image from Bing.com
The drip drove him insane. At least that’s what I think. His kitchen sink had it in for him, I’m sure. It only dripped when he was trying to concentrate on writing or sleep. Then, in uneven and shifting intervals, the thud of a drop of water hitting the sink bottom. Sound rippled out getting louder, amplified by the cupboards, the sofa, his bedroom door until it reached him like a deafening bomb blast. Reverberated inside his head, shaking his brain, bouncing it off his cranium. Ear drums beat like standing in front of speakers at a heavy metal concert.
When the sixteenth plumber found a perfectly well-behaved faucet, he gave up. Tried not using it – washing dishes in the tub, drinking from the bathroom sink tap. Might have a day, a month or an hour of silence, then thud, plomp, plop, gurgle, thud. Noise-cancelling headphones, jack-hammering ear plugs, “egg-crate” sound proofing. Nothing worked – when the kitchen tap dripped, he heard it.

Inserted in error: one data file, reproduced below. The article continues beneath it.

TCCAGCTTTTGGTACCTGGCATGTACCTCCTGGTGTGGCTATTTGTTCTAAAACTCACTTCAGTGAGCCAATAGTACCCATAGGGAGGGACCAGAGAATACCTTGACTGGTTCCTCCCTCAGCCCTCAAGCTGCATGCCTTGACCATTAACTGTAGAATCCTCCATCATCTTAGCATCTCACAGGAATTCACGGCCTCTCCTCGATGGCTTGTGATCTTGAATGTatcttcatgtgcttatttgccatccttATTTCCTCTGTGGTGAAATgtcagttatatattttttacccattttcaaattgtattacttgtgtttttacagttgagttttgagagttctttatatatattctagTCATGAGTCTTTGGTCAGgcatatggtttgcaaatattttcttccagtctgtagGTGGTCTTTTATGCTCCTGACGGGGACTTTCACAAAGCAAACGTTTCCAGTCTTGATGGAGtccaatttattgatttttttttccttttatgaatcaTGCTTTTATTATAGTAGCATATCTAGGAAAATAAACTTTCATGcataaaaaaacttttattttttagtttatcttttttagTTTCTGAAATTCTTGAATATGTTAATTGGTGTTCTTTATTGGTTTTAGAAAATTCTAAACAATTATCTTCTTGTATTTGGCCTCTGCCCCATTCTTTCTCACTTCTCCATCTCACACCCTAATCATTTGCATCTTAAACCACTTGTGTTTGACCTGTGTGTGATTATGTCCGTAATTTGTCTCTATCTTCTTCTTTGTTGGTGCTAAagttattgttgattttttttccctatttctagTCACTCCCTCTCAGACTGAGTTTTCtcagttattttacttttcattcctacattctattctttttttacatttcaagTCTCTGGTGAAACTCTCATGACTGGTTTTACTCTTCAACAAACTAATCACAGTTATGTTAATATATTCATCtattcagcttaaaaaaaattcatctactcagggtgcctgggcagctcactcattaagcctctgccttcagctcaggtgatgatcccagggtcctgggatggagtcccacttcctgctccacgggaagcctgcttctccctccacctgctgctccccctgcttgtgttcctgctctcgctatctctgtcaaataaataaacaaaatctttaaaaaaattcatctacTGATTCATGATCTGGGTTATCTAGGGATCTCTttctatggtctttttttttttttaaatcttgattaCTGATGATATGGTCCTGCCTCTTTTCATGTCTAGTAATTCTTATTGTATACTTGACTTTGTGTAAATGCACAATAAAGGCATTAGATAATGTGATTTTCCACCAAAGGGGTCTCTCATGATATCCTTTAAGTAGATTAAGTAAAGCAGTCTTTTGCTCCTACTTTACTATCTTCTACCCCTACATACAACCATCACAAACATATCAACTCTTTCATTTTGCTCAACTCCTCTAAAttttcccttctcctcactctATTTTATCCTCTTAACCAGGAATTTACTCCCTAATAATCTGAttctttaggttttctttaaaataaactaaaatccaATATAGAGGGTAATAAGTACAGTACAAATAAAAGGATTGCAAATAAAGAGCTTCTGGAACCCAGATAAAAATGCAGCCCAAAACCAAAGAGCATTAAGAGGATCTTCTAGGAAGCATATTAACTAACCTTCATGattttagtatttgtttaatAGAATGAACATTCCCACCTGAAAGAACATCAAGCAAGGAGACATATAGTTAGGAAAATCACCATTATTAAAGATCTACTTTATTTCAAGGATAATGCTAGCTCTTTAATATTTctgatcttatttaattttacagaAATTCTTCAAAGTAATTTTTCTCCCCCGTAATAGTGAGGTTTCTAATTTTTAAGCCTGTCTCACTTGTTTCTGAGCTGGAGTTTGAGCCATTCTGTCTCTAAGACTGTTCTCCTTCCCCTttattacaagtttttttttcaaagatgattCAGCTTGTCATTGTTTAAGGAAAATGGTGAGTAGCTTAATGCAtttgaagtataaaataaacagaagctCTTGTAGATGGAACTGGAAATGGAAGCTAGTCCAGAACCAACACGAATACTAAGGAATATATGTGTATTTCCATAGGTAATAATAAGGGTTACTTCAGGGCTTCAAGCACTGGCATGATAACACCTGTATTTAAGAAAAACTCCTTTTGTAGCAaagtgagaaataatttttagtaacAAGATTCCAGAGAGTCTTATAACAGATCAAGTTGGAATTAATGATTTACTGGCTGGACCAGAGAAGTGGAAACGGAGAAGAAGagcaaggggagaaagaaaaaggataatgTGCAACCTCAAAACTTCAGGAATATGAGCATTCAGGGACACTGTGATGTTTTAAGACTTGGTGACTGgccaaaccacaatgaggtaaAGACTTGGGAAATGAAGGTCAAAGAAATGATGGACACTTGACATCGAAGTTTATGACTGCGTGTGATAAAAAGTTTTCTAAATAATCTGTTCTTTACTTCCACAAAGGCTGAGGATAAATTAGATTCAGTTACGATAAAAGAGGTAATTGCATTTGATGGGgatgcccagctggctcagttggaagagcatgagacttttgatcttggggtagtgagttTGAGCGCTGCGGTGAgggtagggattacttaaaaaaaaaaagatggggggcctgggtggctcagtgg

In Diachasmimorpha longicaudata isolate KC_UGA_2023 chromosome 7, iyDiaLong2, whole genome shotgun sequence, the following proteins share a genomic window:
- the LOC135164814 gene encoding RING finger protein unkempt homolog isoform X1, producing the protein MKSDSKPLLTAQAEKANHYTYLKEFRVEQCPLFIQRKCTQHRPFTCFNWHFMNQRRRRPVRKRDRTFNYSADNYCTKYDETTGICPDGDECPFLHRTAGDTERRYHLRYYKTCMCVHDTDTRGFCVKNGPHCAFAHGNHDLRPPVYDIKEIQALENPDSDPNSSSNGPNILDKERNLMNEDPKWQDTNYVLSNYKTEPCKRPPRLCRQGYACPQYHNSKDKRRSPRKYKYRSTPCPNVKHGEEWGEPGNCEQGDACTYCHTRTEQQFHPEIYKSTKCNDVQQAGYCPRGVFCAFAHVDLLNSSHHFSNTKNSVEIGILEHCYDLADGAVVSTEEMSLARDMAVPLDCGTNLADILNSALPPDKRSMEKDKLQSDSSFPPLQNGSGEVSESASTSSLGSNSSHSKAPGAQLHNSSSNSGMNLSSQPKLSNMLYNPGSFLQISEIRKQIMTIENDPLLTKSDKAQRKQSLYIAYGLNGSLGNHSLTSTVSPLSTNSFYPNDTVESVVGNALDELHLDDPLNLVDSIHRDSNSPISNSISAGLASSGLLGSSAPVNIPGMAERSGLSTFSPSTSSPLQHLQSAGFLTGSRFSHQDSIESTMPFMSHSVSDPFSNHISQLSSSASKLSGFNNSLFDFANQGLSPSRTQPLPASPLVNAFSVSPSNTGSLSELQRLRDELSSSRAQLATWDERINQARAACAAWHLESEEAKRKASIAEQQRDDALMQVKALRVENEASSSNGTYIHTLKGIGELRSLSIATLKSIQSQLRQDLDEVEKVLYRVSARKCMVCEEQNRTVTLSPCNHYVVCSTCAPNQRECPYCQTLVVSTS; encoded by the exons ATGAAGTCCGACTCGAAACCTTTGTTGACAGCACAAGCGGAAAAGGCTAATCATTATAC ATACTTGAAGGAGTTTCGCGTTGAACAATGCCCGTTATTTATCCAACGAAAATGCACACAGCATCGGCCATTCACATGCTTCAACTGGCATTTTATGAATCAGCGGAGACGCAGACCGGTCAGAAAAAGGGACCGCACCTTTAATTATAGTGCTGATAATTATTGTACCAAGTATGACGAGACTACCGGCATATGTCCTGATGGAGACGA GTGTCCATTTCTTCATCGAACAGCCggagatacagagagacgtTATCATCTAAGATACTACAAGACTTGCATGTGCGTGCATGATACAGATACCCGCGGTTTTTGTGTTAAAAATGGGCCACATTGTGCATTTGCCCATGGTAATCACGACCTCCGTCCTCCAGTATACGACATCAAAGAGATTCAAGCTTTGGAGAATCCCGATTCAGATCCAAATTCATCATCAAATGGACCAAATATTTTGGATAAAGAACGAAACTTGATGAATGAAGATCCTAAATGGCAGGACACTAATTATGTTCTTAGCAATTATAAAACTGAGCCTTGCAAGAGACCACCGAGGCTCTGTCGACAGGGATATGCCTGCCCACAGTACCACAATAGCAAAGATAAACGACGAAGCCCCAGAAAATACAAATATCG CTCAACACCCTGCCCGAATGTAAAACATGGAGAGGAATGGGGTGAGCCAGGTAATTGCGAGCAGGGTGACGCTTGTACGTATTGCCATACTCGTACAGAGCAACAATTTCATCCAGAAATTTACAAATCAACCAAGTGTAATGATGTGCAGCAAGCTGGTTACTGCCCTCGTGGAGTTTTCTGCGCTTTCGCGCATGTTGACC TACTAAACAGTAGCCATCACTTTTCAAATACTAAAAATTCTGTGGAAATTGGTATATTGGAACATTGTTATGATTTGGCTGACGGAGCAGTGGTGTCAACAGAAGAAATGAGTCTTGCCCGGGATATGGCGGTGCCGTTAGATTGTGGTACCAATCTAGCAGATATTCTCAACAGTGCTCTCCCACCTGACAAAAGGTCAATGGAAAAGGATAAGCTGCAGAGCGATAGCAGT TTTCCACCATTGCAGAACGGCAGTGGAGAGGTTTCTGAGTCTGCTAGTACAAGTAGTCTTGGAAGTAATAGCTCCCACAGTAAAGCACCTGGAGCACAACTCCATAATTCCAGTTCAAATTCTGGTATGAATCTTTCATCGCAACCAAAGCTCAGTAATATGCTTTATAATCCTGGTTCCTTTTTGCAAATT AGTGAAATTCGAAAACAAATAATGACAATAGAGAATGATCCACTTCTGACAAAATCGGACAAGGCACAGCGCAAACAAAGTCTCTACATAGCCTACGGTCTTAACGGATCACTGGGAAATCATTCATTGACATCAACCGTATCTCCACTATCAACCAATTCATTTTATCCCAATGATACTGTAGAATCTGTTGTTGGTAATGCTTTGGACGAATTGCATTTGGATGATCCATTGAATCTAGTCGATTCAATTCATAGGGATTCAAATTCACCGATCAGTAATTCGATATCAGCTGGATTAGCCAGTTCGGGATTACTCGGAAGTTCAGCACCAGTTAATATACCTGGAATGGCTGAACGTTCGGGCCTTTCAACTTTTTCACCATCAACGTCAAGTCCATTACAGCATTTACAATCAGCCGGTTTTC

Became paranoid and hydrophobic. He claimed any faucet, tap, sink he came close to would begin to drip. Fiddling with the taps, stuffing paper towels up the spout, he said nothing would stop the dripping. He just stopped. Working. Washing. Socializing. Going outside. His world was the drip.
I found him curled in the corner of his bedroom. Called 911. He’s being assessed at a psych facility. Had to strap him down. He wouldn’t drink water to take some pills. And then the faucet at the food station began to drip, drip, drip . . .
For LindaGHill’s SoCS: drink
* from Samuel Taylor Coleridge’s Rime of the Ancient Mariner